It’s nearly impossible to read Baby Doll and not compare it to the 2010 novel, Room. They both tell the story of a young girl who is abducted, held prisoner, and routinely raped by her captor. Both young women also give birth to their rapist’s child and are forced to raise that child in the confines of the cramped prison created for them. Also like Room, the majority of Baby Doll takes place after the mother and child are rescued and focuses on how the abduction affected the families left behind and the struggles the victims face as they try to integrate into the real world. Though those are a lot of similarities, that’s where they end.
Room was adapted into a 2015 film of the same name starring Brie Larson as the captive young woman; a role for which she won the Best Actress Academy Award. If Baby Doll were adapted into a film, it probably won’t win any Academy Awards. Where Room sensitively explored the connection between mother and child under the most heinous of circumstances and the depression and guilt that follows after such an ordeal, Baby Doll seems to deliver one traumatic event after another simply to shock the reader.
When Lily Riser was 14, she was abducted by one of her teachers, Rick Hanson. For 8 years he kept her in the basement of a cabin he owned, raping her and breaking her. Then one night he slips ups and forgets to lock the basement door before heading home to his wife. He realizes his mistake partway home, but he’s so certain that he has successfully trained Lily to not even attempt to leave, much less test the door. But she does, and shows up on her mother’s doorstep with her 6-year-old daughter Sky, Rick’s child.
Once Rick is arrested, this part of the book moves along predictably: first he denies and tries to manipulate his wife into helping and believing him, he uses the media to do most of his dirty work, and then hatches a desperate plan to escape justice. But the more interesting aspects of Baby Doll were the ones that featured twists and turns for the sake of twists and turns, and the novel suffers for it. It all unfolds via four different POVs: Lily’s, her sister Abby’s, their mother Eve’s, and Rick’s.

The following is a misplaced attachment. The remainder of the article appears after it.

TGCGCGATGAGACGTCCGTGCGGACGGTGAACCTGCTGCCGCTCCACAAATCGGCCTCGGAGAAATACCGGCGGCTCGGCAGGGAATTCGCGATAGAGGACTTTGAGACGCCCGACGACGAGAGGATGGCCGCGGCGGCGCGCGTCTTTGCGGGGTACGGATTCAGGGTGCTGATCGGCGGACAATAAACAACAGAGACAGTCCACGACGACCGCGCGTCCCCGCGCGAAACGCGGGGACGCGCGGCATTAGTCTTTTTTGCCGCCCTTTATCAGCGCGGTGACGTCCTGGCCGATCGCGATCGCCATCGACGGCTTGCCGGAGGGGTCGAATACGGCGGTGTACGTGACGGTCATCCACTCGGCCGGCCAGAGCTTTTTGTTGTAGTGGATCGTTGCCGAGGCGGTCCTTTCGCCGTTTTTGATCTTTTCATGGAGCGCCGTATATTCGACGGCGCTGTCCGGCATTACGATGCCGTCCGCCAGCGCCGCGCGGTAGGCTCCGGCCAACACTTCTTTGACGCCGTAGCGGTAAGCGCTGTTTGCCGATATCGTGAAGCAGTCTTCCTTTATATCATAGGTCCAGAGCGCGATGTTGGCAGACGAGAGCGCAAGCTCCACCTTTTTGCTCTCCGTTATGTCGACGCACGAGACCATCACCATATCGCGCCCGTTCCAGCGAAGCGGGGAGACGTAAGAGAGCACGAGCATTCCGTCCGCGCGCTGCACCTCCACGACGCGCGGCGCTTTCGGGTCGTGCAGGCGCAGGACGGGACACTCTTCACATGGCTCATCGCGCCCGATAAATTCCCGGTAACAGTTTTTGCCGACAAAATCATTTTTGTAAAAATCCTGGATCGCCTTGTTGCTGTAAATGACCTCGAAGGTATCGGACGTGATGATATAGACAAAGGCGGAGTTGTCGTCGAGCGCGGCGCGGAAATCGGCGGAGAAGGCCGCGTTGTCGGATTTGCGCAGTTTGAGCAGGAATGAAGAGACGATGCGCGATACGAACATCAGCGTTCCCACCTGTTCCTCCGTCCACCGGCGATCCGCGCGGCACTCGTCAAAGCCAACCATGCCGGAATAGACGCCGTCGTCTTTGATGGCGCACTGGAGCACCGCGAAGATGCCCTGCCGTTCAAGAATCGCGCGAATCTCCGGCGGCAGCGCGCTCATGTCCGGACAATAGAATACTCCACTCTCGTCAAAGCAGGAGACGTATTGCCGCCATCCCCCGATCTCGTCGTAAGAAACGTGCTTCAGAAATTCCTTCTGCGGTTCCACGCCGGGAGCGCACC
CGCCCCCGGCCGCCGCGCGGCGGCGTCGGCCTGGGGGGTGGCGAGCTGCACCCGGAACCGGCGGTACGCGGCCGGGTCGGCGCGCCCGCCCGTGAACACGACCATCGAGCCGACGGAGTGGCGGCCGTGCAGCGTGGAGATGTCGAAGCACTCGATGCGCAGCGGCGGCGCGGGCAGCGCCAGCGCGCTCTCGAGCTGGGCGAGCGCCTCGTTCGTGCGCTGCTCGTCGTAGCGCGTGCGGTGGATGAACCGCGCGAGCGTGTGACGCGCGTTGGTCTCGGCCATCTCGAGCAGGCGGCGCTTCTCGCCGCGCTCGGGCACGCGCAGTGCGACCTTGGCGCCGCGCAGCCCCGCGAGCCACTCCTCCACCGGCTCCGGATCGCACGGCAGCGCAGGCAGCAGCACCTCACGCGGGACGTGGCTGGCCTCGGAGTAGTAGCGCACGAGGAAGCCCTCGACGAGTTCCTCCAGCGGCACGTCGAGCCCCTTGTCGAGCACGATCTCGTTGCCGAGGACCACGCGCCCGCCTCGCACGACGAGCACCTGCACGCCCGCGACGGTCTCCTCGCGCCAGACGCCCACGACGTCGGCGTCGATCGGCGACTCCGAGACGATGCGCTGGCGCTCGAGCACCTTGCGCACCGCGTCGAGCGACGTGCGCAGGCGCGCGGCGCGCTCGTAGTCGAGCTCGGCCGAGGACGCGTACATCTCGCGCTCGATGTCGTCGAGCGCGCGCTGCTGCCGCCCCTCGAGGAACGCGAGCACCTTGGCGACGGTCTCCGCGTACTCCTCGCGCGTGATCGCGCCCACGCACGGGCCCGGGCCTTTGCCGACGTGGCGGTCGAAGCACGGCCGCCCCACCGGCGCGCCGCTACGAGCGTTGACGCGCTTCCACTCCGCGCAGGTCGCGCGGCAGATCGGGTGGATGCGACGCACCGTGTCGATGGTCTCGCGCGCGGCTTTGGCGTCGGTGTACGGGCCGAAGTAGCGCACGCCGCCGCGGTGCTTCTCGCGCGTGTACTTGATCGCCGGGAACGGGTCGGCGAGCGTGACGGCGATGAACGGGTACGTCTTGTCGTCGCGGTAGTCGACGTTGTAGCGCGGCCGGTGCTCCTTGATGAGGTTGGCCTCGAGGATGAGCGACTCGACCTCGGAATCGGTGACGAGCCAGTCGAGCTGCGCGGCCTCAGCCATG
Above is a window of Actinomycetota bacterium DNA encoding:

Lily’s twin sister, Abby, never believed her sister was dead and now has to reconcile her return with the fact that she’s carrying the baby of Wes, the guy Lily loved when she went missing. She was already failing to connect with the pregnancy and Wes in a meaningful way — mostly due to guilt — and she’s ready to give it all up if it means she and Lily can resume the special bond they had years ago. This guilt leads Abby to do something extremely reckless.
There’s an interesting flip in the dynamics of Lily’s relationship with her mother Eve. Before the kidnapping, Eve was confident. She loses her husband to a heart attack while Lily is gone and begins an affair with the married sheriff working on Lily’s case. Once that ended, she takes up with random guys, something that Lily witnesses firsthand when she shows up that first night. Lily’s imprisonment forced her to grow up and hardened her. When the two are reunited, though Lily suffered the greatest over the past 8 years, she’s come out of it the strongest in many ways. This contrast was one of the more enjoyable aspects of the book, but Eve wasn’t interesting enough to warrant her own POV chapters and the novel slowed down considerably during those parts. This is also true of Abby’s and Rick’s chapters due to the fact that Abby is an unlikable and unsympathetic character, and Rick is just a psychopath. None of his thoughts or feelings are anything we didn’t already assume of someone capable of such a crime.
Still, there is something about Baby Doll that kept me turning the pages; a quick read, I finished it in a day and a half. Mainly, I believe you’ll really keep going to see how it all ends, and, honestly, I didn’t see the end coming. It wasn’t quite the neat, happily-ever-after one might expect.